As the NBA continues to evolve into a more athletic and fast-paced league, so have the players who used to camp out in the paint at the power forward position. It's a trend that has been growing for the past five or six years, and we now have a whole host of power forwards who can run the floor and extend the court past 15 feet on the offensive end.
The fantasy effects of this growing trend have been subtle but certainly not nonexistent. First, take a look at all the players with dual eligibility at both power forward and center this year. Center isn't so thin anymore, is it? Now, try to find a player who doesn't have center eligibility but can block shots. Go ahead, take a look at the tiered rankings to the right, and good luck. Can't find many, can you? As fantasy's most elusive category, it is more imperative now than ever that we find blocks out of our PF/C spots. And if you decide to go with a non-shot-blocking power forward, you'll need to find a way to get your blocks somewhere else.
Now, I'm not saying that you should ignore the ever-growing list of power forwards who cannot block shots, but the scarcity of the category is something that needs to be in your mind when preparing for fantasy drafts this year. Personally, I like to place a premium on bigs who can block shots, and this year that means that I'll likely have to get at least one or two of those types of players early in the draft. Luckily, there seems to be a large crop of high-upside but unproven power forward options in the mid-to-late rounds this season.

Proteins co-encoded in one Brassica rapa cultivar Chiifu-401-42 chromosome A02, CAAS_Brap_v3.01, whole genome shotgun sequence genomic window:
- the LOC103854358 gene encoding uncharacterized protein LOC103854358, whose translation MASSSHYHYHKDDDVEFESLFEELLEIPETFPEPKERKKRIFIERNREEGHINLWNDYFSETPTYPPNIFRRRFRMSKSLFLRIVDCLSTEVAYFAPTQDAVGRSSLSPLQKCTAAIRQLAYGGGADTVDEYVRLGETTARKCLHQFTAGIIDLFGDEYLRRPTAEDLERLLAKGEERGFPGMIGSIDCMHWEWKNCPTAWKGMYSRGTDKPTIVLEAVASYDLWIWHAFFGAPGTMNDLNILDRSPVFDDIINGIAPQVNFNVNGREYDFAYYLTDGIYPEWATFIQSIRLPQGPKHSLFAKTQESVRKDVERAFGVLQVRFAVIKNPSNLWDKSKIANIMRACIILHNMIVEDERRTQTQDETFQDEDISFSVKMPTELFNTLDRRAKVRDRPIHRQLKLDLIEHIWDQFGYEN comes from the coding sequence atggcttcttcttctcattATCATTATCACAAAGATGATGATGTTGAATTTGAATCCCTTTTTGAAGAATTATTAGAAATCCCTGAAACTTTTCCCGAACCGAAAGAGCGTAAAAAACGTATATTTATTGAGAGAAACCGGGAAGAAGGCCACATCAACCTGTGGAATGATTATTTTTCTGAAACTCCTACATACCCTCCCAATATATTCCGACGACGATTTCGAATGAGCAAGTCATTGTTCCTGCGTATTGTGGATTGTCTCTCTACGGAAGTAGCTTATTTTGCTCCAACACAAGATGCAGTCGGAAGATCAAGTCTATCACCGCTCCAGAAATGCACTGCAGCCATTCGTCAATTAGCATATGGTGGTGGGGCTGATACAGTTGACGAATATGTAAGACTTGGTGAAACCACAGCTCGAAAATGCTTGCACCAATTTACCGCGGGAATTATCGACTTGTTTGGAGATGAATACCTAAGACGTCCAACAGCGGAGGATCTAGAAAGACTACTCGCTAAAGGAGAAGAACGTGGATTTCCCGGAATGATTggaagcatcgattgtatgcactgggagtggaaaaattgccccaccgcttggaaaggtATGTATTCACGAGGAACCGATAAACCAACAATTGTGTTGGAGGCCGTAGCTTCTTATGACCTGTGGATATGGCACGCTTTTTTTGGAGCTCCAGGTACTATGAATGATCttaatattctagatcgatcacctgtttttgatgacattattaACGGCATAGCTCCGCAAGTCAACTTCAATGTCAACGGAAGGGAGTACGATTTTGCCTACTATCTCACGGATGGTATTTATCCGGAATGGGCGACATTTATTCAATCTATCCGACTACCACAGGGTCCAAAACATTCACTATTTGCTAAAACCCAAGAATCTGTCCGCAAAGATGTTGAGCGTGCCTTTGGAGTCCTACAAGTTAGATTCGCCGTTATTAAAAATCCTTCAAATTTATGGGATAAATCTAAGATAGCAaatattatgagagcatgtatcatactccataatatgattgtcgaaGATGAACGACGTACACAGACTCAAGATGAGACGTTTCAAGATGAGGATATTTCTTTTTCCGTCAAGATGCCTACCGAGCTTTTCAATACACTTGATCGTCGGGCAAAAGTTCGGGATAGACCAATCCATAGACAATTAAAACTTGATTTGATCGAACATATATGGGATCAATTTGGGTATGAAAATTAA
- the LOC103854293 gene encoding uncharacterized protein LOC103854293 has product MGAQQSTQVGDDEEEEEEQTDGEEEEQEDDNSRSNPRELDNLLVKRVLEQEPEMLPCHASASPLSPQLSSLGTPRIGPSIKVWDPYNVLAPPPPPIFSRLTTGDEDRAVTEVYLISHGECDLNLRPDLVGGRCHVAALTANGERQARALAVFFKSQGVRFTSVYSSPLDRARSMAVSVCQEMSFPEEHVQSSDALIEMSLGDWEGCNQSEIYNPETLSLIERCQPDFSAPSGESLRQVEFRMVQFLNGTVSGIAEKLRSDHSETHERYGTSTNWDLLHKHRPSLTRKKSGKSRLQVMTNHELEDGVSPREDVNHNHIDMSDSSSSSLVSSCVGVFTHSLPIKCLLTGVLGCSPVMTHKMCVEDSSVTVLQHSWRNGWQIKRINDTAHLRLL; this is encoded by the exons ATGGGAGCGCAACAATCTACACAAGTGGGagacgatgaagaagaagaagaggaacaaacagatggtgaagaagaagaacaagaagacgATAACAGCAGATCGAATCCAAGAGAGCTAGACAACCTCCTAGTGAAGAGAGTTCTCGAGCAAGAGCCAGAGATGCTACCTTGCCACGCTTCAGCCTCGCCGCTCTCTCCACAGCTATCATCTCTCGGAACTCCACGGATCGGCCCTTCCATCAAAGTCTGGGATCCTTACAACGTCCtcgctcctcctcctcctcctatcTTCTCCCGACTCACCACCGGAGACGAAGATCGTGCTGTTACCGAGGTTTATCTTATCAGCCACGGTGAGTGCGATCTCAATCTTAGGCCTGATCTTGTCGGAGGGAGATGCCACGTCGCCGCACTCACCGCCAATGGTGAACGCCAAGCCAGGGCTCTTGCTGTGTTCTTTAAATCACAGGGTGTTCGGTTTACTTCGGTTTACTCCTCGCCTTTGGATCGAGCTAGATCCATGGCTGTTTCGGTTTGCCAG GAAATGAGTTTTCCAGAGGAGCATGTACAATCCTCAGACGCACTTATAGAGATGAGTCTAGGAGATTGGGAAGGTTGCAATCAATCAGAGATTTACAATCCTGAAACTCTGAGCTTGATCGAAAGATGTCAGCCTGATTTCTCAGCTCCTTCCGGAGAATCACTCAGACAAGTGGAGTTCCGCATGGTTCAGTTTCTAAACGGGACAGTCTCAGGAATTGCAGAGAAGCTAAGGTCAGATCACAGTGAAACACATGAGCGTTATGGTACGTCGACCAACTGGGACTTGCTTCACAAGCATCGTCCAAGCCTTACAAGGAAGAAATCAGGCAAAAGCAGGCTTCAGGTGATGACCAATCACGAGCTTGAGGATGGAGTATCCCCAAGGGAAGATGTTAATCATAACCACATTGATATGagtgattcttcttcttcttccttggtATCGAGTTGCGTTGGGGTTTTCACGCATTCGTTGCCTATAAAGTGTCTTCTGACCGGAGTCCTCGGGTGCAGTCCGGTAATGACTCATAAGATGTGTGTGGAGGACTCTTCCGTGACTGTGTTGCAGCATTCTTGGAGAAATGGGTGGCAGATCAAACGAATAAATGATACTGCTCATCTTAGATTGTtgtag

McKitish's power forward tiers
Dirk Nowitzki isn't your typical big rebounding and shot-blocking power forward, and I really wish I could play him at small forward, but he's still one of the safest fantasy investments out there. Not only is he one of fantasy's most efficient players (48.1 percent from the floor, 91.5 percent from the line), but he rarely misses games and has been a dominant fantasy force for the past decade. I always give bonus points for consistency in the first round, and given his history, Nowitzki might be the lowest risk of any of the players in the first round this season. There are so few players in the league who can both block shots and hit free throws (right, Dwight Howard?), and that is exactly what makes Pau Gasol such a valuable commodity in fantasy leagues. Granted, it helps that he can put up 18 points and at least 10 rebounds per game, but it's the combination of shot-blocking and the percentages that really separates him from the pack.